They met, accordingly, at Dardanus, in the Troad, Mithridates having two hundred ships there, equipped with oars, twenty thousand men-at-arms from his infantry force, six thousand horse, and a throng of scythe-bearing chariots; Sulla, on the other hand, having four cohorts and two hundred horse. When Mithridates came towards him and put out his hand, Sulla asked him if he would put a stop to the war on the terms which Archela[uuml ]s had made, and as the king was silent, Sulla said: [ldquo ]But surely it is the part of suppliants to speak first, while victors need only to be silent.[rdquo ]
Then Mithridates began a defence of himself, and tried to shift the blame for the war partly upon the gods, and partly upon the Romans themselves. But Sulla cut him short, saying that he had long ago heard from others, but now knew of himself, that Mithridates was a very powerful orator, since he had not been at a loss for plausible arguments to defend such baseness and injustice as his.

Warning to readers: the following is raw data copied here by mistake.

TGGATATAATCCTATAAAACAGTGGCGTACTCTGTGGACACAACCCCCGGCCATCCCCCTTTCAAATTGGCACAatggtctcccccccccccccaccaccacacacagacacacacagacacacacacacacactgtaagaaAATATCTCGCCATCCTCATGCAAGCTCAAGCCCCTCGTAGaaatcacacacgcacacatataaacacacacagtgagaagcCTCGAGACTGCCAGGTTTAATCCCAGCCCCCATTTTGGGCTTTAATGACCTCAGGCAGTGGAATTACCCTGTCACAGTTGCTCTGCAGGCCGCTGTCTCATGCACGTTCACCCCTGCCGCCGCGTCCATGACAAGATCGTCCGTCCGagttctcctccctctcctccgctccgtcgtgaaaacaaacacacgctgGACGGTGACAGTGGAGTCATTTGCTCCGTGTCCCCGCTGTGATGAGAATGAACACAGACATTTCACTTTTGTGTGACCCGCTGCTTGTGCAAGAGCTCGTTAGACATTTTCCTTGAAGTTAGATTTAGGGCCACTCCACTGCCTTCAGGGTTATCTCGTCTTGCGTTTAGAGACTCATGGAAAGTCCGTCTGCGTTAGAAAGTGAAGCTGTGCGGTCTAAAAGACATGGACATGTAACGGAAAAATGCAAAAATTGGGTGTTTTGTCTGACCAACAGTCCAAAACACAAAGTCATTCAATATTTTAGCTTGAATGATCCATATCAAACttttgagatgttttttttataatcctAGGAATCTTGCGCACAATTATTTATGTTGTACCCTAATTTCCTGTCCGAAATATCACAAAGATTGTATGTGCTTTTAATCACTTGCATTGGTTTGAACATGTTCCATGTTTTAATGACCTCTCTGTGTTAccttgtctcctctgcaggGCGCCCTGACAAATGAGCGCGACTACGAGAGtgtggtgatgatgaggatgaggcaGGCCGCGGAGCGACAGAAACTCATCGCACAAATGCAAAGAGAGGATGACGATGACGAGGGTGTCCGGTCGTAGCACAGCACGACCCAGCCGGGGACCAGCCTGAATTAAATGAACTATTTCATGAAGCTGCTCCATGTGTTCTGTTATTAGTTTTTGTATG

Then he reproached him bitterly and denounced him for what he had done, and asked him again if he would keep the agreements made through Archela[uuml ]s. And when he said that he would, then Sulla greeted him with an embrace and a kiss, and later, bringing to him Ariobarzanes and Nicomedes the kings, he reconciled him with them. Mithridates, accordingly, after handing over to Sulla seventy ships and five hundred archers, sailed away to Pontus.
But Sulla perceived that his soldiers were incensed at the peace which he had made; they thought it a terrible thing to see the most hostile of kings, who had caused one hundred and fifty thousand of the Romans in Asia to be massacred in a single day1
go sailing off with wealth and spoils from Asia, which he had for four years continued to plunder and levy taxes on. He therefore defended himself to them by saying that he would not have been able to carry on war with Mithridates and Fimbria too, if they had both joined forces against him.